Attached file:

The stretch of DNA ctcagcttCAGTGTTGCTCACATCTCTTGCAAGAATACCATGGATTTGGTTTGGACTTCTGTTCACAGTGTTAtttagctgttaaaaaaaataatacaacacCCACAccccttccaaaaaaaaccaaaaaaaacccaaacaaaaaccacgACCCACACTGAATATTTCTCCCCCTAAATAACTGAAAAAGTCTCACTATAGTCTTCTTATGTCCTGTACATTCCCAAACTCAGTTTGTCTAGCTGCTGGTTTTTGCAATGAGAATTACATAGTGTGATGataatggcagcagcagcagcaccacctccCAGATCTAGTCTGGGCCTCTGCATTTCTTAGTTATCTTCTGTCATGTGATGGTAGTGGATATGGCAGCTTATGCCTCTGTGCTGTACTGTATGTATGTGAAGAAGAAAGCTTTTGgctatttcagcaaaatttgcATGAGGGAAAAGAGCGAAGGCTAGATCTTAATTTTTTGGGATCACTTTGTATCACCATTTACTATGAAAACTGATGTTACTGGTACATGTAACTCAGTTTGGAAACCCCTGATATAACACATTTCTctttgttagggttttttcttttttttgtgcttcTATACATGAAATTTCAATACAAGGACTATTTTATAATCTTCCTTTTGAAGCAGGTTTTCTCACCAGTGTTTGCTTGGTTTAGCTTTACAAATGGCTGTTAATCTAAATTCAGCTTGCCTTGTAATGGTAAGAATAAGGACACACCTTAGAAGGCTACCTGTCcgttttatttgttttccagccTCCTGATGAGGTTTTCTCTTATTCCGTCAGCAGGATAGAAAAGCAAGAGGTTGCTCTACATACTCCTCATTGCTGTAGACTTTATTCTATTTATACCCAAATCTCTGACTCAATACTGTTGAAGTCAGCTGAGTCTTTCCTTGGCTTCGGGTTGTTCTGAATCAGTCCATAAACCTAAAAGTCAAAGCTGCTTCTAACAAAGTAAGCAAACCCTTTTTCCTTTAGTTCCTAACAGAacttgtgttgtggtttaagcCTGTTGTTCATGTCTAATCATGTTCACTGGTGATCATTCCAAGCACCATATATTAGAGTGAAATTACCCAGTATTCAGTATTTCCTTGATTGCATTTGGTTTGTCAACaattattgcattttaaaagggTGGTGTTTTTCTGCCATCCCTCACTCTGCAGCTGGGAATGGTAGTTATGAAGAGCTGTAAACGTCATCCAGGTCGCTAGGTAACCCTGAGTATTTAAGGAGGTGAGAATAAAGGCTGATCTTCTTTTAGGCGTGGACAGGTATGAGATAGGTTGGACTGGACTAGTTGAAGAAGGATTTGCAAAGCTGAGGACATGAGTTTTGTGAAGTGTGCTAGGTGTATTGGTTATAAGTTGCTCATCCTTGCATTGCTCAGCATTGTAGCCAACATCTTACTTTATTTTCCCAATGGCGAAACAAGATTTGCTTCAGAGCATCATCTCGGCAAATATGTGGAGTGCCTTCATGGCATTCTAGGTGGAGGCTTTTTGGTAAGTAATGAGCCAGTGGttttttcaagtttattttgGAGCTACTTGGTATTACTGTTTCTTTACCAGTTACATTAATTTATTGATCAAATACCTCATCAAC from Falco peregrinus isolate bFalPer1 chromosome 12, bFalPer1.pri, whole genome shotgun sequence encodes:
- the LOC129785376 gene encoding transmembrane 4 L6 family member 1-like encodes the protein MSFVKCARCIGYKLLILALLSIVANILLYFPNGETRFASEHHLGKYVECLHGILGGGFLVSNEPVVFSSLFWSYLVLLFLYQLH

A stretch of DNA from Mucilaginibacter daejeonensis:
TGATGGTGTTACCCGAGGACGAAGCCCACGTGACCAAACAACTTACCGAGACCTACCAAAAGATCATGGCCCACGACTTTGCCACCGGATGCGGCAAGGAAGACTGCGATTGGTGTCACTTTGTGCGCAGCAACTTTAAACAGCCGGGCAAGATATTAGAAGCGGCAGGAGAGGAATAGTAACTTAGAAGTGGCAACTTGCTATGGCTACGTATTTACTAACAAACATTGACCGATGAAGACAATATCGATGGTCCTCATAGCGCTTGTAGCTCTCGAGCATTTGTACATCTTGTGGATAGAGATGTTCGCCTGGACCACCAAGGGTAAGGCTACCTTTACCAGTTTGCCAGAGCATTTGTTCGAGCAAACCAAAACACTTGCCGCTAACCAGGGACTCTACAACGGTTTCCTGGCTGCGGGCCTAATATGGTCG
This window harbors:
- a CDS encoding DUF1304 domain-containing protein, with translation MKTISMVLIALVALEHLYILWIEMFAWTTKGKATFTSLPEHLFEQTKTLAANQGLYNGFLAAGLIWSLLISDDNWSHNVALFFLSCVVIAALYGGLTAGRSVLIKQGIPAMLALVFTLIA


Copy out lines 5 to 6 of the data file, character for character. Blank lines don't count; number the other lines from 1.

This window harbors:
- a CDS encoding DUF1304 domain-containing protein, with translation MKTISMVLIALVALEHLYILWIEMFAWTTKGKATFTSLPEHLFEQTKTLAANQGLYNGFLAAGLIWSLLISDDNWSHNVALFFLSCVVIAALYGGLTAGRSVLIKQGIPAMLALVFTLIA